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Should you close enrolments?

Updated: Nov 18, 2022

Closing enrolments off for the year is a big decision for your studio and one you should really think about before you do it.

All studio owners know the chaos that is the end of the year!

You're in the thick of concert time (and all the questions, organising and decisions that go with it), planning for the following year is in full swing, you're negotiating with teachers over everything from costumes to which classes they're going to teach next year... and you're doing it all while trying to maintain some semblance of normal family life! Arrgghhh, no wonder we all go crazy come Term 4!!!!

There's no doubt Term 4 is the busiest time of an already-packed dance year for studio owners, so it makes sense some will opt to take one thing off their plate and close off enrolments to new students. But is turning down business in the current economy really the smartest thing to do?

Can you afford not to accept them?

I get it. Accepting new students in Term 4 presents a number of challenges. Do you put them in the concert? How do you source a costume for them? Will all the logistics of the concert be too much for new families?

These are all valid concerns and often come up in conversations with studio owners who decide to close enrolments to new students in Term 4. In fact, they were questions I asked myself when I was running my studio and those late enquiries would come in.

But when I've always been of the belief that if a new Term 4 enquiry wasn’t able to enrol at my studio, it was extremely likely they’d just enrol somewhere else that would take them.

This means that not only would I miss out on an extra couple of hundred dollars in Term 4 fees but also, potentially, the thousands of dollars that student would translate to over the years to come. Weigh that up against the relatively minor hassle of fitting that student into your studio at concert time and the decision suddenly becomes a bit easier.

Know their value

Knowing the lifetime value (LTV) of a student in your studio will definitely help give you some clarity when deciding if closing enrolments is the right choice for you and your studio.

In business, the LTV is calculated by multiplying the value of the customer to the business by their average lifespan and helps a company identify how much revenue they can expect to earn from a customer over the life of their relationship with the company.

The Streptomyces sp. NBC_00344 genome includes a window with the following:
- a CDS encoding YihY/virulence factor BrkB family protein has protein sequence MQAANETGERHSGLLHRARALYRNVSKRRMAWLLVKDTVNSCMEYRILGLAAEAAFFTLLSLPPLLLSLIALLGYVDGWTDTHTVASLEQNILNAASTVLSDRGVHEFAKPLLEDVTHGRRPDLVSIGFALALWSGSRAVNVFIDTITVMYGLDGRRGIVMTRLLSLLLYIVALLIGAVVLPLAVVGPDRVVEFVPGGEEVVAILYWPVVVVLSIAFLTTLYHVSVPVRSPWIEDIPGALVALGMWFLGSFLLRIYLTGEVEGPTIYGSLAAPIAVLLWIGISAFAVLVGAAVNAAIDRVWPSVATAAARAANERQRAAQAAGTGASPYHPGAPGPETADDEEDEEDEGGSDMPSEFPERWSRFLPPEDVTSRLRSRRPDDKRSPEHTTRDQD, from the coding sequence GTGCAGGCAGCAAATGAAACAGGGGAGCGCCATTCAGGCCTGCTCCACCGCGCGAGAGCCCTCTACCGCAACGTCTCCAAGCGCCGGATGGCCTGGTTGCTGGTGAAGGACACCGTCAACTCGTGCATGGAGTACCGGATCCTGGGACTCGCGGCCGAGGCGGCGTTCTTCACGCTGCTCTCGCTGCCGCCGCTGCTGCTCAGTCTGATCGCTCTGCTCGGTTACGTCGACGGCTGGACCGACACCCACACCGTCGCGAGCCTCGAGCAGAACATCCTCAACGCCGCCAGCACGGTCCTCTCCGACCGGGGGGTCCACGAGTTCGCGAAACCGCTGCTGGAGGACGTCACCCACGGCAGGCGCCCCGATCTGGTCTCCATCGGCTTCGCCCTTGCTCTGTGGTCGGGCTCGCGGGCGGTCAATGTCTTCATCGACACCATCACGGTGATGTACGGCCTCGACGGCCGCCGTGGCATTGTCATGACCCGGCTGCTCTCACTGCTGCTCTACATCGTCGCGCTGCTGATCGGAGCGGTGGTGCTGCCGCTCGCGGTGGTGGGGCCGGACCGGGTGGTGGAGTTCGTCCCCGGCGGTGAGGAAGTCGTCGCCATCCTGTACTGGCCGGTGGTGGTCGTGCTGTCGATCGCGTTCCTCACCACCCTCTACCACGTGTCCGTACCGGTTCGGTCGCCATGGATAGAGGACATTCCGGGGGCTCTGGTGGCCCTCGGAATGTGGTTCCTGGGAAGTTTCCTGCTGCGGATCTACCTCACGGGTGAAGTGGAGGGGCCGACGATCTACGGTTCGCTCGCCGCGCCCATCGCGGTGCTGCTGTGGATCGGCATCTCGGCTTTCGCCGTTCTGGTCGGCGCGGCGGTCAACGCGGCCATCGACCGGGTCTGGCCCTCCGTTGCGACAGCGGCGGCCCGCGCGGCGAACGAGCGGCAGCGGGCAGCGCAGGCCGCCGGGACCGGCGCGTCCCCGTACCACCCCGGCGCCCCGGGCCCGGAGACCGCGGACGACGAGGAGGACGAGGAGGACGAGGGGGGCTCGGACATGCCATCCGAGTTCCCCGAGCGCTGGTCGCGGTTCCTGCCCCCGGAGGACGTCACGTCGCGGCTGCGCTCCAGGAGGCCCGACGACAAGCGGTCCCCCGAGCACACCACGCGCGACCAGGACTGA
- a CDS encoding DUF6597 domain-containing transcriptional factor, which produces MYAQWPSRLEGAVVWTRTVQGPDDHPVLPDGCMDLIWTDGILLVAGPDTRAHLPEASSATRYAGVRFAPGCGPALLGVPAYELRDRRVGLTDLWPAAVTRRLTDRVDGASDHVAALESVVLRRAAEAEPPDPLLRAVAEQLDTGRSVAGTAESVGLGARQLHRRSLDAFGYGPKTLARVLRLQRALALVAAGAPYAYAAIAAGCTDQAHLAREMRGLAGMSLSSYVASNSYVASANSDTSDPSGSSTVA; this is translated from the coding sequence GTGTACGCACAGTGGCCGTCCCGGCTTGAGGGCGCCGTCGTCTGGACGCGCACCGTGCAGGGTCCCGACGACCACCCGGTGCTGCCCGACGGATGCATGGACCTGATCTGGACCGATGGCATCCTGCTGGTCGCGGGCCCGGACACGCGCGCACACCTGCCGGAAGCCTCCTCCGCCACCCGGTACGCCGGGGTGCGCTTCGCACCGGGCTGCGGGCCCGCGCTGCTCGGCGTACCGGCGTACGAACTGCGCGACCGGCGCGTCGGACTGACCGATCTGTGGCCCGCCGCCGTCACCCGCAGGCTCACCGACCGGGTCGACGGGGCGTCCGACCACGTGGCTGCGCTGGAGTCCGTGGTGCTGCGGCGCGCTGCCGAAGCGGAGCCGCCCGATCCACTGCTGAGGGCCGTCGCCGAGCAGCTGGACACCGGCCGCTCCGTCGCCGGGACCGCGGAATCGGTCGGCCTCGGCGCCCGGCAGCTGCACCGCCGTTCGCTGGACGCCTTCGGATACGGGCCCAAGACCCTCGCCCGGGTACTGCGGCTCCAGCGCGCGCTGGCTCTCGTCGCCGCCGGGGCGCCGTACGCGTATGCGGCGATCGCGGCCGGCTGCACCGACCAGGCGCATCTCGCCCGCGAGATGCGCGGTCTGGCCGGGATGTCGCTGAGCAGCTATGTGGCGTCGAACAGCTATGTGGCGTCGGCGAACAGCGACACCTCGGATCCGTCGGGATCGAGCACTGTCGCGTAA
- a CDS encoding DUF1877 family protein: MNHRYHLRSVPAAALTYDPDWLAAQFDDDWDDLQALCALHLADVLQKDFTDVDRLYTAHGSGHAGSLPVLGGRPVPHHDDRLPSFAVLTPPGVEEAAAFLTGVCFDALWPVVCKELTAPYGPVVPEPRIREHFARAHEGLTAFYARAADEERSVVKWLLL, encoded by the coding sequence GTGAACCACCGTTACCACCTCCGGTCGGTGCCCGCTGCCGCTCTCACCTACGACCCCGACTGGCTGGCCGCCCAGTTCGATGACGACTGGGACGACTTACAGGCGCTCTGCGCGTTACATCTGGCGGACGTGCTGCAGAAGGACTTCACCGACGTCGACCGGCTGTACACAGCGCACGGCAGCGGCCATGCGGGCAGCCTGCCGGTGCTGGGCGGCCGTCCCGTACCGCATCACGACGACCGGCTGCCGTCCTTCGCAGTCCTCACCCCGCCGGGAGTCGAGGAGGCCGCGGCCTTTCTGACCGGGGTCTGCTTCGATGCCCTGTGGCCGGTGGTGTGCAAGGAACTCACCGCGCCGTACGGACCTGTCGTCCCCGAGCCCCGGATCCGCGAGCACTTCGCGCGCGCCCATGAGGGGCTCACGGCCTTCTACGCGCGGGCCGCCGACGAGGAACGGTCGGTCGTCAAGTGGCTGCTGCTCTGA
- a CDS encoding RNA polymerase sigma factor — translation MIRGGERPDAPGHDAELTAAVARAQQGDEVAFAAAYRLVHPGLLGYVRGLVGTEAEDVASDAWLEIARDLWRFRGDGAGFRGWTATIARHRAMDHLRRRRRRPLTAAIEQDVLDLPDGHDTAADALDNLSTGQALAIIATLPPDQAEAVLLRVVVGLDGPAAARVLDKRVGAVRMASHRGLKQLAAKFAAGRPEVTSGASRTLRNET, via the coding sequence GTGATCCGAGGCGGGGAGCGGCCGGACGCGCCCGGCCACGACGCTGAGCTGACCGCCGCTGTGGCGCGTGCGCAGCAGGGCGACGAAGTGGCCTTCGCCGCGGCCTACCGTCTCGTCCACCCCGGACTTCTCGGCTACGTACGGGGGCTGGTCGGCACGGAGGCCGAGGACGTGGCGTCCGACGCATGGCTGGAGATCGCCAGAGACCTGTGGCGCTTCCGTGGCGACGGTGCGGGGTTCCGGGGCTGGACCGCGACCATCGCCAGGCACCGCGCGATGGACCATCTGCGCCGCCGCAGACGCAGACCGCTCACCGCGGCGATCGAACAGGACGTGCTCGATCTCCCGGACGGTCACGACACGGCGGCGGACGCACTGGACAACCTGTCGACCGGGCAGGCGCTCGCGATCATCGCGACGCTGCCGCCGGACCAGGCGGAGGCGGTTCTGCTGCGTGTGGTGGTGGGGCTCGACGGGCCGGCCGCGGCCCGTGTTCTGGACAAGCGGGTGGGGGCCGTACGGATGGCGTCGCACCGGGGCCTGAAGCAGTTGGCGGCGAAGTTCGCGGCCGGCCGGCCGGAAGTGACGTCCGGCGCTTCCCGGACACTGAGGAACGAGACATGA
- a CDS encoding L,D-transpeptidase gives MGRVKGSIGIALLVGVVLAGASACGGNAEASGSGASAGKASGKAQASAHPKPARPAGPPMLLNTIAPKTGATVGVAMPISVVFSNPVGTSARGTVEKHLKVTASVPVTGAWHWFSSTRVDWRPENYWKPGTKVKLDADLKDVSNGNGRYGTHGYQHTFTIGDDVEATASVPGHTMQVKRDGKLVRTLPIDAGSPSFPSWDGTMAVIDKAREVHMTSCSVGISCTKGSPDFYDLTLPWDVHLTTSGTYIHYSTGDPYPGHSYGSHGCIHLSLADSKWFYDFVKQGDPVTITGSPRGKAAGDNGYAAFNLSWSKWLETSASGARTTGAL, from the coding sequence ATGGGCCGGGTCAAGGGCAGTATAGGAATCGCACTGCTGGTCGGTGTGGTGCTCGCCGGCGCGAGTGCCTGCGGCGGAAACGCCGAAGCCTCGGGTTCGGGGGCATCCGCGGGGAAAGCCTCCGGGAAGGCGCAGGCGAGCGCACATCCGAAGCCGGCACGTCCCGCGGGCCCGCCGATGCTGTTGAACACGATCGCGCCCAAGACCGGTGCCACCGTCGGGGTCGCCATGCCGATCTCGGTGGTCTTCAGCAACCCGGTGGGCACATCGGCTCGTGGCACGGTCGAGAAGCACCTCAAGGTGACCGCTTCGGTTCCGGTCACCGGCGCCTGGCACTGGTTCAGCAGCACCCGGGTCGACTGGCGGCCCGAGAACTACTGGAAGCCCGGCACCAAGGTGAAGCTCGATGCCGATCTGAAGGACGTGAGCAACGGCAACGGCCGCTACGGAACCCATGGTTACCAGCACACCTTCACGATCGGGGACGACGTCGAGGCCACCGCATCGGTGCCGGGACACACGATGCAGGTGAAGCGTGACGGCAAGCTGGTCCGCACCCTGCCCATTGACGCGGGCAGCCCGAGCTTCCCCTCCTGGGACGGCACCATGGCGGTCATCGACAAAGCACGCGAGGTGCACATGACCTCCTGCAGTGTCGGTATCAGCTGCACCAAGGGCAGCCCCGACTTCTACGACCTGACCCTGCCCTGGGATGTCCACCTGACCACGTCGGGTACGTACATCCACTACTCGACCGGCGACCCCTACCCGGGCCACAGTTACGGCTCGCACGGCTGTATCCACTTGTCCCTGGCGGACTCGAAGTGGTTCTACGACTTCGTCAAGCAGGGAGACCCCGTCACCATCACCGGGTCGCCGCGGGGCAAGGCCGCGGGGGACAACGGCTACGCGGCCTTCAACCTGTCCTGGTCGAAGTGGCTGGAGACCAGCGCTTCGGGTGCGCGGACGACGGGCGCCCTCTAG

Say your Term 4 enquiry was the parent of a 6-year-old who was interested in a recreational jazz class and you charge $170 per term for that class. Now, let's say you accepted that student and they continued with jazz the following year. The year after that, they added a hip hop class and then two years later they added contemporary.

  • Year 1 (1 class) - 1 x $170 = $170

  • Year 2 (1 class) - 4 x $170 = $680

  • Year 3 (2 classes) - 4 x $320 = $1280

  • Year 4 (2 classes) - 4 x $320 = $1280

  • Year 5 (3 classes) - 4 x $470 = $1880

In classes alone that's an extra $5290 (and we're only talking 5 years here). Add in the money that family will spend on concert tickets, uniform, costumes, merchandise etc. over that same period and you're looking at around an extra $3000 taking their total value over 5 years to $8290.

Now imagine that same family stayed with you until that child was 18 - that would be around $20,000 extra revenue in your studio.

What’s the answer?

If you can manage to fit the new student into the concert in some way, I would 100% recommend you do it. Make sure you explain to the parent the work that goes into concert routines and that might mean their student isn't involved in the whole number but that you'll fit them in where you can so they can participate. Depending on the level of the student, you could even give them extra duties backstage to help them feel more involved.

If putting a new student in the concert isn’t an option for you for whatever reason, it doesn’t mean you need to lose enrolments (and that $20,000 LTV) to the studio down the street.

Consider adding a non-concert class to your schedule that could accommodate new students in addition to current students who aren’t involved in the concert. A combo class or even a general flexibility or dance-based fitness class is a great idea here as it covers lots of bases and can work for multiple age groups.

You could even promote short 6 week "taster" courses at your studio in Term 4 to take advantage of those families who are looking to enrol their child in dance the following year or that have been turned away by other studios in your area who have closed enrolments.


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